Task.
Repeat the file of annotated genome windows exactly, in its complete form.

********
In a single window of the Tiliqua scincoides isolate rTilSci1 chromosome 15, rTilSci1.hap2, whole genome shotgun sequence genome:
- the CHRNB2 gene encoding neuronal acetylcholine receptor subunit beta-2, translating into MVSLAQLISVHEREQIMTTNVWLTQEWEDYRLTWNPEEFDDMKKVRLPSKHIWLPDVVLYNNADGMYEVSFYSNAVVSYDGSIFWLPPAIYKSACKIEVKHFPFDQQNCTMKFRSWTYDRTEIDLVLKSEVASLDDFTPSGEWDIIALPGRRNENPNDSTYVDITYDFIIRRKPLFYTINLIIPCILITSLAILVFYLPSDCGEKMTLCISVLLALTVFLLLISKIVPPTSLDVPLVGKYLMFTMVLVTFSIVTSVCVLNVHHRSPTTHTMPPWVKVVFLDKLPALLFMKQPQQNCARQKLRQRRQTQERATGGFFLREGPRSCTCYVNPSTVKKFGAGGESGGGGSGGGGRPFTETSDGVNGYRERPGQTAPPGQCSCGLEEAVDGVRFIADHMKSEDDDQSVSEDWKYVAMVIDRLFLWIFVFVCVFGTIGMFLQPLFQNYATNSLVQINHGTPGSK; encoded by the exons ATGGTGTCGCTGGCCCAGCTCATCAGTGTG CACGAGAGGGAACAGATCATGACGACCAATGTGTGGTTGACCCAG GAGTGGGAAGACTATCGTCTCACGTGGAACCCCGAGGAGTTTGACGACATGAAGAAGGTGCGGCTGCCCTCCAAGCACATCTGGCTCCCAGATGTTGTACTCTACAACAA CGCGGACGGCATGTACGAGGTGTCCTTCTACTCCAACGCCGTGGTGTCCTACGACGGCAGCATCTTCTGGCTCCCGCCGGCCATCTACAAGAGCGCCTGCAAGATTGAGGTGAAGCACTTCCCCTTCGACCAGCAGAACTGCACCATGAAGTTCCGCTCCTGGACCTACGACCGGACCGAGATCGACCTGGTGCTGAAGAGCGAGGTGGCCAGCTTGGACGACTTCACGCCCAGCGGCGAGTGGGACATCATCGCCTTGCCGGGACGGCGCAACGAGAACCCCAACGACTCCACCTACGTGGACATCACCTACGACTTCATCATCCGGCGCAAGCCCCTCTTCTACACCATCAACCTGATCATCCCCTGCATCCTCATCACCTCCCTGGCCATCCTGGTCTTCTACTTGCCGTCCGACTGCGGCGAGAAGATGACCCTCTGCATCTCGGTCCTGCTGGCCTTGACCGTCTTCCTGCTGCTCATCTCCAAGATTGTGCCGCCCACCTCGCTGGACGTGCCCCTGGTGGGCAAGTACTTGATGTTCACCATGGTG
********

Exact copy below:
In a single window of the Tiliqua scincoides isolate rTilSci1 chromosome 15, rTilSci1.hap2, whole genome shotgun sequence genome:
- the CHRNB2 gene encoding neuronal acetylcholine receptor subunit beta-2, translating into MVSLAQLISVHEREQIMTTNVWLTQEWEDYRLTWNPEEFDDMKKVRLPSKHIWLPDVVLYNNADGMYEVSFYSNAVVSYDGSIFWLPPAIYKSACKIEVKHFPFDQQNCTMKFRSWTYDRTEIDLVLKSEVASLDDFTPSGEWDIIALPGRRNENPNDSTYVDITYDFIIRRKPLFYTINLIIPCILITSLAILVFYLPSDCGEKMTLCISVLLALTVFLLLISKIVPPTSLDVPLVGKYLMFTMVLVTFSIVTSVCVLNVHHRSPTTHTMPPWVKVVFLDKLPALLFMKQPQQNCARQKLRQRRQTQERATGGFFLREGPRSCTCYVNPSTVKKFGAGGESGGGGSGGGGRPFTETSDGVNGYRERPGQTAPPGQCSCGLEEAVDGVRFIADHMKSEDDDQSVSEDWKYVAMVIDRLFLWIFVFVCVFGTIGMFLQPLFQNYATNSLVQINHGTPGSK; encoded by the exons ATGGTGTCGCTGGCCCAGCTCATCAGTGTG CACGAGAGGGAACAGATCATGACGACCAATGTGTGGTTGACCCAG GAGTGGGAAGACTATCGTCTCACGTGGAACCCCGAGGAGTTTGACGACATGAAGAAGGTGCGGCTGCCCTCCAAGCACATCTGGCTCCCAGATGTTGTACTCTACAACAA CGCGGACGGCATGTACGAGGTGTCCTTCTACTCCAACGCCGTGGTGTCCTACGACGGCAGCATCTTCTGGCTCCCGCCGGCCATCTACAAGAGCGCCTGCAAGATTGAGGTGAAGCACTTCCCCTTCGACCAGCAGAACTGCACCATGAAGTTCCGCTCCTGGACCTACGACCGGACCGAGATCGACCTGGTGCTGAAGAGCGAGGTGGCCAGCTTGGACGACTTCACGCCCAGCGGCGAGTGGGACATCATCGCCTTGCCGGGACGGCGCAACGAGAACCCCAACGACTCCACCTACGTGGACATCACCTACGACTTCATCATCCGGCGCAAGCCCCTCTTCTACACCATCAACCTGATCATCCCCTGCATCCTCATCACCTCCCTGGCCATCCTGGTCTTCTACTTGCCGTCCGACTGCGGCGAGAAGATGACCCTCTGCATCTCGGTCCTGCTGGCCTTGACCGTCTTCCTGCTGCTCATCTCCAAGATTGTGCCGCCCACCTCGCTGGACGTGCCCCTGGTGGGCAAGTACTTGATGTTCACCATGGTG